mer !'
'Only four hundred d-.-llars V blandly re
sponded the old gentleman. 'Only four
hundred dollars 1 Now, if I were'you. I
wouldn't give them so much music for it !'
The musician's crest fell, and he departed
in embarrassment.
Eighteen Things,
In which young people make themselves
impolite :
1. Loud laughter.
2. lieading when others are talking.
3. Cutting finger nails io company.
4. Leaving meeting before it is closed.
5. Whispering in meeting.
C. Gazing at strangers.
7. Leaving a stranger without a scat.
8. A want of reverence for saniora
9. Heading aloud in company without
oeing asaeu.
10. Receiving a present without some
manifestation of gratitude.
11. Making yourself a topic of conversa
tion. 12. Laughing at mistakes of others.
13. Joking others in company.
14. Correcting older persons than your
selves, especially parents.
15. Commencing talking before others
are through
1C. Answering questions when put to
others.
17. Commencing to eat as soon as jou
get to the table.
18. In not listening to what one is say
ing in company, unless yon desire to show
open contempt for tbe speaker. A well
bread person will not make an observa
tion while another of the company ia ad
dressing bimself to it.
She Snoi-LDN'r Crow. There waa an
old farmer who kept a large poultry-yard,
and had one hen who was continually en
deavoring to crow. At last, after repeated
attempts, she succeeded in making some
thing like a crow. The farmer waa taking
his breakfast at the time, and bearing tbe
noise, rose and went out and discovered
the anthor of the curious attempt. He
soon returned, bearing in bis band the hen.
minus her bead. There," said he, " I'm
willing bens should do most anything, but
I ain't willing they should crow. Cocks
may crow aa much as they please, but bena
shall not; it'a setting a bad example."
What is a Ration ? For the informa
tion of numerous inquirers, we give the
following list of articles constituting a ra
tion, from the army regulations:
10 oz. fresh and salt beef or 12 ox. pork.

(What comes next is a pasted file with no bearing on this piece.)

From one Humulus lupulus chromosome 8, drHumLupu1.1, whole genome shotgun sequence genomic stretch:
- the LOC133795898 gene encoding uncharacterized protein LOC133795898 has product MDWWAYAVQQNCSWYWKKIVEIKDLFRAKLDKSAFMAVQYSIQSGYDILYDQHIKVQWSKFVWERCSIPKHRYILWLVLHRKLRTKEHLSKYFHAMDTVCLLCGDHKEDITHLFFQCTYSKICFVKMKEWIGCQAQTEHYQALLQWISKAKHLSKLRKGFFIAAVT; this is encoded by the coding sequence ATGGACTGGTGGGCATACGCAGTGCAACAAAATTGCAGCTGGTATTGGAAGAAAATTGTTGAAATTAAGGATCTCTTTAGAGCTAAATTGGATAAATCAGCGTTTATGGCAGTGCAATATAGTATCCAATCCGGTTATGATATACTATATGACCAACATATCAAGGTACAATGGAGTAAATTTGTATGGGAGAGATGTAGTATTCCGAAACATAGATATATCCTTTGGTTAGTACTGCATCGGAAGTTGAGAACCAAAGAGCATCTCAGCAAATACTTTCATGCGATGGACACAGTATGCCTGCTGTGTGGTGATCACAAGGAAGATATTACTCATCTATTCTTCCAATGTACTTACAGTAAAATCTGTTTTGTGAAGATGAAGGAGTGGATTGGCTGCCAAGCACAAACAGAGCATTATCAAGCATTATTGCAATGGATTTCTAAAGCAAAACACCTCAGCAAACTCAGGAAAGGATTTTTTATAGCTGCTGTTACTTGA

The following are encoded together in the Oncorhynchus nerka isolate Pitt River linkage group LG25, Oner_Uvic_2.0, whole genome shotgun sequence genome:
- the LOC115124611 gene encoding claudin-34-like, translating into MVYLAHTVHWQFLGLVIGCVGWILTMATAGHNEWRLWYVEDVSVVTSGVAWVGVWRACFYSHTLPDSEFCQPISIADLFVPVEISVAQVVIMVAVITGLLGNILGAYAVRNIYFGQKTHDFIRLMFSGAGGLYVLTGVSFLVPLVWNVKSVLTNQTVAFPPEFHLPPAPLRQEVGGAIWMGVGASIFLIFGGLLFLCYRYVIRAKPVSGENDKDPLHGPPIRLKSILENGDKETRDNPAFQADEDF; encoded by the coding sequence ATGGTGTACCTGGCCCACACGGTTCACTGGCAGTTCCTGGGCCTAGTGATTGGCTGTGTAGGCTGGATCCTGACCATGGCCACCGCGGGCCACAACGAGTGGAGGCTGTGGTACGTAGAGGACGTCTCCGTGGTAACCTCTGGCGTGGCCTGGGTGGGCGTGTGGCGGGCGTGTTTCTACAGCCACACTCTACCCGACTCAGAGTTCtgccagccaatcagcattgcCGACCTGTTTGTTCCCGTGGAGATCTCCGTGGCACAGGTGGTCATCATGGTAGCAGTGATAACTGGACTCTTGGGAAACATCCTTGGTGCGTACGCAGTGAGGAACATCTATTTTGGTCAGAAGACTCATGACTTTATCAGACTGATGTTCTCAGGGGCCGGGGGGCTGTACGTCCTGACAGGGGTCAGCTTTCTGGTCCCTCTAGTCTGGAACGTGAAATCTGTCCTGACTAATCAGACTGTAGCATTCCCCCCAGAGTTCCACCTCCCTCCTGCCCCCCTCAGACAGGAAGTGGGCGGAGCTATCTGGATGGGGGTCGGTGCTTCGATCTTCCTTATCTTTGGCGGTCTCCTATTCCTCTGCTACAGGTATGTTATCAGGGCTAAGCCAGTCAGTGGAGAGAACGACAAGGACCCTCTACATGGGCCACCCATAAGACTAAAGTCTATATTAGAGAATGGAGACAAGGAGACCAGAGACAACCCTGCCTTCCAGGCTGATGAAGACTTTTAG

13 ox. soft bread or floor, or 12 oz. Lard
bread.
2 ox. beans, or 1 3 5 oz. rice.
- 1-5 G oz. of eugar.
1 oz. coffee, ground.
i gill vinegar.
' oz. candles.
I oz. soap. '
i oz. salt.
. The rations for a company of 77 men ag
gregate as follows:
90J lbs fresh and salt beef, or 57 lbs
pork.
SCJ lbs soft bread or flour, or C7 lbs
hard bread.
11 i lbs beans or 7 lbs rice.
8 lbs sugar.
4 j lbs coffee, ground.
3J quarts vinegar.
3 vt'ck potatoes.
1 3 10 lbs candles.
3 lbs soap.
1 quart salt.
4 pints soft soap.
D. S. Dickinson denies in a lettei over
his own signature that ha baa or r -..uH .
desire to see tha South wiped out in this
. - . 1 . . ...
contest, as nas been stated in the public
prints.
tSf Somebody Las said that a dollar's
worth of flower seeds, sown io May, will
return many dollars' worth of pleasure in
summer and autumn.
t-The bare thought of a bullet will
run a timid man, but our friend Paul says
be has run hundreds of bullets, and be doot
claim to be any braver than bis neighbors,
either.
t&m A man in love has little need of
victuals. So if your landlady d-en't give
you enough to eat, be tare and fall in love
with her.
JSr We bate to bear a man eaj that he
takes no part in elections. Those who
don't 0 to tbe polls are governed by those
who do.
4t Do not allow any unnecessary neg
lect cf the farm this spring. Defend tbe
country, bat feed tbe defenders.
SgtrLet friendship ereen c-entlv to .
height, if it rush to it, it may soon run itself
out ui urcaui.
Onr84nar.j1n.yaar. - - - ia